Support for multiplatform programming is one of Kotlin’s key benefits. It reduces time spent on writing and maintaining the same code for different platforms while retaining the flexibility and benefits of native programming.
Kotlin is a great choice for the development of JVM applications and it is already very well known here. From developing services from scratch, rewriting legacy Java code, to integrating new Kotlin code into the existing Java base. While Kotlin works very well for backend development, the concept of developing frontends in Kotlin is quite new. Several Kotlin wrappers are maintained by JetBrains – like React, Mocha or styled-components – and further community solutions exist. Gradle offers several ways to control and bundle using webpack integrating with npm using yarn.
My sample service can be found on Github: https://github.com/jbilandzija/kotlin-multiplatform-sample
Here I use a very simple backend based on Ktor and a very simple frontend using KotlinJS and React. In case you have never heard of Ktor, Ktor is a great alternative in the area of JVM microframeworks to create lightweight services – and it integrates perfectly with Kotlin and Coroutines! If you prefer going on with Spring or any other preferred framework – you are free to go.
The service consists of three source sets (excluding tests): jvmMain, jsMain and commonMain. These source sets (or modules) are defined in the main Gradle file. Other alternative setups exist. We separate into different modules as we compile to different targets: JVM and JS. We have dedicated Ktor/Server dependencies and dedicated KotlinJS/Client ones.
After compilation, we get two artifacts. To combine both into one single, fat JAR I use the Shadow plugin. This single JAR can be handled as any other (micro-)service JAR we would have without an embedded UI. Make a container image out of it, push it to your favorite Platform-as-a-Service, or similar.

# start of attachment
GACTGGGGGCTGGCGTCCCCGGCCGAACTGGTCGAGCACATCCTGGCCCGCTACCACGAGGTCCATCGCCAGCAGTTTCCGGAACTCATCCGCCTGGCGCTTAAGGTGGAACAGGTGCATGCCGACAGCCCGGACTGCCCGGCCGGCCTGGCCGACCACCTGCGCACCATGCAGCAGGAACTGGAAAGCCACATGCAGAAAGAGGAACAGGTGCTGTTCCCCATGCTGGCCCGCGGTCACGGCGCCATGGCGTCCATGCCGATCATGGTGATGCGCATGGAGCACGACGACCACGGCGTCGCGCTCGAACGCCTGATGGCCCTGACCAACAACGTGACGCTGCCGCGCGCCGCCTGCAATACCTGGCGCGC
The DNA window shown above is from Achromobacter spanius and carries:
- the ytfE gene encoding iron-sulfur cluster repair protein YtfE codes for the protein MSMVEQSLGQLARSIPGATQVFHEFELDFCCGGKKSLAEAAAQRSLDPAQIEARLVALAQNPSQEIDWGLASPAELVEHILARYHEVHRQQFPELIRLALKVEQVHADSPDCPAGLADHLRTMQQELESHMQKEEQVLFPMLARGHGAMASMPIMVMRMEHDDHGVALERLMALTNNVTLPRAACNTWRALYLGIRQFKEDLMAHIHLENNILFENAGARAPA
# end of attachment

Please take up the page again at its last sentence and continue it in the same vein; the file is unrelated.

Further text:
Building the UI
My example is structured into two functional components, InputComponent and OutputComponent. Within the InputComponent structure, the look and behavior of the Input section are defined. The OutputComponent displays the server output.
How to structure your components is up to you and your team. I followed the approach to define variables and handlers at the top, followed by structure and nested CSS settings. See example.
kotlin-test-js module – a JS implementation of common test assertions and annotations with the out-of-the-box support for Jasmine, Mocha, and Jest testing frameworks, and an experimental way to plug in a custom unit testing framework.
The backend in my example has two endpoints for the Web UI, configured within the routing plugin. A root endpoint exposing the index.html and static resources including the main JS file (kt-multiplatform-sample.js). The second endpoint is the endpoint our Web UI calls. This endpoint path is configured centrally. Server and client are using the same constant. Additional benefit: No need to care about API path renaming or API versioning 😉.
It is hard to conclude or to give final decisions about a technology that is still an alpha state. But, is Kotlin Multiplatform ready to build full-stack (web-)services? For me, it is not yet. Let me state why.
I have been experimenting with the hands-on example above and a very similar project for a while now. It is in the nature of very young technologies that a lot changes after new dependency releases – especially technology in alpha state. It took me a while until I built a service that worked and looked the way I wanted, as Kotlin Multiplatform was new to me. After new dependency releases, I had to rework a lot until my service worked and looked as before.
If you have Kotlin microservices and you plan to extend them with an embedded UI, keep Kotlin Multiplatform definitely in mind. I would recommend waiting until Kotlin Multiplatform and its ecosystem evolve further.